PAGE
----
As far as the romance goes I’ve already said it follows a common trope but it’s one I tend to enjoy reading. The only thing I didn’t really like was how quickly it all happened. I felt like there were too many holes and tiny issues that kept me from really loving it. I mean, I understood how Khalid could fall in love with Shazi, but I simply didn’t buy her falling in love with him so fast. Khalid is the madman who kills his brides, the murderous king, the villain she has hated tenfold since he killed her best friend, and yet it takes maybe a day for her body to react to his gaze and for her heart to question everything. I just feel like a hatred that is supposedly so deep and righteous should take a bit more time than it did to dissolve and transform into love.
(Now if you want an “enemies to lovers” story that really holds on stubbornly to the “enemies” part then check out The Fallen World trilogy by Laura Thalassa. If you’d rather get to the happy love stuff quickly then this (and most YA) is more your speed)
Okay and now for the quasi-love triangle in this book. Technically there is a love-triangle but honestly she falls for Khalid so fast that Tariq becomes an inconvenience haha. Tariq, in theory, is exactly what a girl might want. He’s a man willing and determined to swoop in and fight the odds to rescue the woman he loves…but he’s also stubborn, arrogant, and rash.
Furthermore as time goes by and you get to know Khalid better, Tariq quickly becomes a rock in your shoe. Actually everyone begins to understand that Khalid truly cares for his wife and that Shazi just might love him back. It becomes apparent that she might not be in mortal danger anymore but of course nothing can derail Tariq and his stubborn blind love for his childhood sweetheart. He fights for what once was, for what might have been, but the circumstances have shifted and Shazi has changed with them leaving Tariq to face a battle of empty wishes.
Tariq becomes annoying because it’s way too easy to join Team Khalid, and Shazi’s father’s foolish guilt I had no time for even if I understood it. Honestly I tended to skim Tariq’s and Jahandar’s chapters because they either felt annoying or unnecessary.
Speaking of Jahandar, while this book is historical fiction in a general sense there is also a fantasy element as magic subtly weaves its way throughout the plot. And while it fit in some places, in others it honestly felt a bit unnecessary to the story and actually the chapters with Jahandar meddling with magic felt distracting from the main plot. I get that it all comes together, etcetera etcetera but…I just didn’t feel like it quite proved itself vital to the plot (except for Khalid’s secret…). I remain unconvinced however I’m sure the role of magic and its users will take a larger role in the next book (and if not then why?).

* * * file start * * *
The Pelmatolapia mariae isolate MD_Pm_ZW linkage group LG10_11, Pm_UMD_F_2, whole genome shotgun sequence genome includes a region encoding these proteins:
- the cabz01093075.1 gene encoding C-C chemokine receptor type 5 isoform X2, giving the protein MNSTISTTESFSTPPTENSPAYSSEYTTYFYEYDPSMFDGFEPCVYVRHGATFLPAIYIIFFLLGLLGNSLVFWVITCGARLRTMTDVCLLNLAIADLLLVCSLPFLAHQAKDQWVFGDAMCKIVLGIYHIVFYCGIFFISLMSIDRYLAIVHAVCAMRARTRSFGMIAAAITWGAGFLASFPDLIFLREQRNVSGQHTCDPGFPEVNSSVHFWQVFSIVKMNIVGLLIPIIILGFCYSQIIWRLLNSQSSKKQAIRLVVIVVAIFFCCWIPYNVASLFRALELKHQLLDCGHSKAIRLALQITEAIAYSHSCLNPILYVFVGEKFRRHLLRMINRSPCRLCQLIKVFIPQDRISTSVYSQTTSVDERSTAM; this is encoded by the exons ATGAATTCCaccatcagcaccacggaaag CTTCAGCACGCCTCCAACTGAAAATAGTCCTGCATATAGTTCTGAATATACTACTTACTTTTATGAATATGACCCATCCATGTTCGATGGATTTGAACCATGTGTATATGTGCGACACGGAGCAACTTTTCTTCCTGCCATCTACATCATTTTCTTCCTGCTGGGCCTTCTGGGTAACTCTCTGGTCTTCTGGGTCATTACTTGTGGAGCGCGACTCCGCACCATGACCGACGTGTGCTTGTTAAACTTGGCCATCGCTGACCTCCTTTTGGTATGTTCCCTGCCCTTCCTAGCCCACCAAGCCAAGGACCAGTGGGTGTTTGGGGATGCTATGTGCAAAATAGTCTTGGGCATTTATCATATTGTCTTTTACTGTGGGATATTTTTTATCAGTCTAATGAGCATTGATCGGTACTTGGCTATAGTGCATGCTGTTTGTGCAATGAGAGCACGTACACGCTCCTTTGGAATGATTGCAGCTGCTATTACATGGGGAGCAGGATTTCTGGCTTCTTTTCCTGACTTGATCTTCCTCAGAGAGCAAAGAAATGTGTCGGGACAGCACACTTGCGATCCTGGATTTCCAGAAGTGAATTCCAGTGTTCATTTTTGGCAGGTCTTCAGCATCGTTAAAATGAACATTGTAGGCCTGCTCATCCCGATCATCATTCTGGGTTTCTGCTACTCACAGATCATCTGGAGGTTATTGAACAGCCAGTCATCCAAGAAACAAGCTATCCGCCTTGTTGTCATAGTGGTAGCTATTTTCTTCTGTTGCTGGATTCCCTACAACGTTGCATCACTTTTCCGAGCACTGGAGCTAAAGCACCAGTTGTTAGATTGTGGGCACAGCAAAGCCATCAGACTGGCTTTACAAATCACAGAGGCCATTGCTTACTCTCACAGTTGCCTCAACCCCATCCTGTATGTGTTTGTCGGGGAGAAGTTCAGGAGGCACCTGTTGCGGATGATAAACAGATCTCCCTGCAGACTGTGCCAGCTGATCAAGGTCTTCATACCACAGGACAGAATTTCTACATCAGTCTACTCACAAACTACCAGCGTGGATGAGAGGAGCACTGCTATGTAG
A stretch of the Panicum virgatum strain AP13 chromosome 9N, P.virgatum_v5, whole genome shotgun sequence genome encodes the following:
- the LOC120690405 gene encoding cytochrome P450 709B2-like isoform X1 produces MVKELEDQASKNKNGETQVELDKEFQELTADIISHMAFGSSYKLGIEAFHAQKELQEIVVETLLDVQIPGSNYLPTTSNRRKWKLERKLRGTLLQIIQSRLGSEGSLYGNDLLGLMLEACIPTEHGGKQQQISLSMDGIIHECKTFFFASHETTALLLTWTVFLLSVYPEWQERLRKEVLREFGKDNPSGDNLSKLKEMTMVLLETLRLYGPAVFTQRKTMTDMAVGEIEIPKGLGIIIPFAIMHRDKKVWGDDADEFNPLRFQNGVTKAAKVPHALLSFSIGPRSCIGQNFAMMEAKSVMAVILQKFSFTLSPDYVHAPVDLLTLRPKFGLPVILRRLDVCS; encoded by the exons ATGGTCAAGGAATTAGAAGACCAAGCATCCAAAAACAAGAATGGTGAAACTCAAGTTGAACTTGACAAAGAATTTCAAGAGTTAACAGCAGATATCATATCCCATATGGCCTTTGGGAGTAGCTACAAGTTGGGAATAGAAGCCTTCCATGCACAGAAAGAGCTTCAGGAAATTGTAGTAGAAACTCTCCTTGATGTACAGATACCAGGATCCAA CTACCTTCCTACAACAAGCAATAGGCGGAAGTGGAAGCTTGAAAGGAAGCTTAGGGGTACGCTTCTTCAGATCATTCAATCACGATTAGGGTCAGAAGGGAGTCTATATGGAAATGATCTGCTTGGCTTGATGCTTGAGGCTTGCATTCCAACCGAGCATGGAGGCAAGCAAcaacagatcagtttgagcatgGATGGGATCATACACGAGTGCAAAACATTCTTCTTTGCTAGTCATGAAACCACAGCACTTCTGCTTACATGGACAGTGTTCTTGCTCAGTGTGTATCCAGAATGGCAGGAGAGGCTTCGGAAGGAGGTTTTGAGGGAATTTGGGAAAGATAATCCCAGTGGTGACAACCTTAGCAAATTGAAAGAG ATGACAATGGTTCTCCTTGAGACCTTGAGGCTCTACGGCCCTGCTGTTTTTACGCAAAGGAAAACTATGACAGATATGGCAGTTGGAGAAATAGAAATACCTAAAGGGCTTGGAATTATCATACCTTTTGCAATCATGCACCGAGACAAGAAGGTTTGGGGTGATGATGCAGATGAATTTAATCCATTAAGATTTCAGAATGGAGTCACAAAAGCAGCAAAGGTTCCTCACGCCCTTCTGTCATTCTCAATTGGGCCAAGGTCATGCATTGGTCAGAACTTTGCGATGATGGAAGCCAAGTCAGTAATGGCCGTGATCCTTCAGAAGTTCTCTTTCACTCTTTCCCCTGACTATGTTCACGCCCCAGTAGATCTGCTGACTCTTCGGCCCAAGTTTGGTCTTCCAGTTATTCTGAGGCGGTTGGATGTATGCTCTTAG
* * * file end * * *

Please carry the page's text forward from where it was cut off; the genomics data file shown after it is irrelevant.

My last nitpick is the writing in general. It didn’t really flow for me, it felt a bit choppy and fake/forced/formal. I got used to it though, and I’ve already said I enjoyed reading this book, so it’s not really a big deal.
Okay I know I spent too much time on the small little things that didn’t vibe with me, but honestly this was a good book and I actually want to read what happens next. Wait…they get a happy ending right? Right??? I sped through this book so fast and found myself truly caught up in the characters and curious to know how it will all end. One thing I do know for sure though is that it’ll get a lot worse before it get’s better.
If you love romance, middle-eastern tales of love and war, feisty females and stubborn males, then this just might be the book for you. Shazi was easy to love, Khalid was the perfect monster with a secret, Despina was the bold friend Shazi needed, and Jalal was the joker who kept Khalid from fading. Oh, and there’s Tariq, the handsome knight on a white horse who also happens to be an annoying rock in one’s shoe.
The Wrath and the Dawn is a tale ancient and retold, spun with fire and desire amongst monsters and vengeance, all twined together with a power none expected but one that survives the dawn.
Purchase here: The Wrath & The Dawn
Meet Renée Ahdieh!
I live in North Carolina (Go Heels!) with my husband Victor and our dog Mushu. In my spare time, I like to cook, mess with makeup, and wreak havoc on the lives of my characters.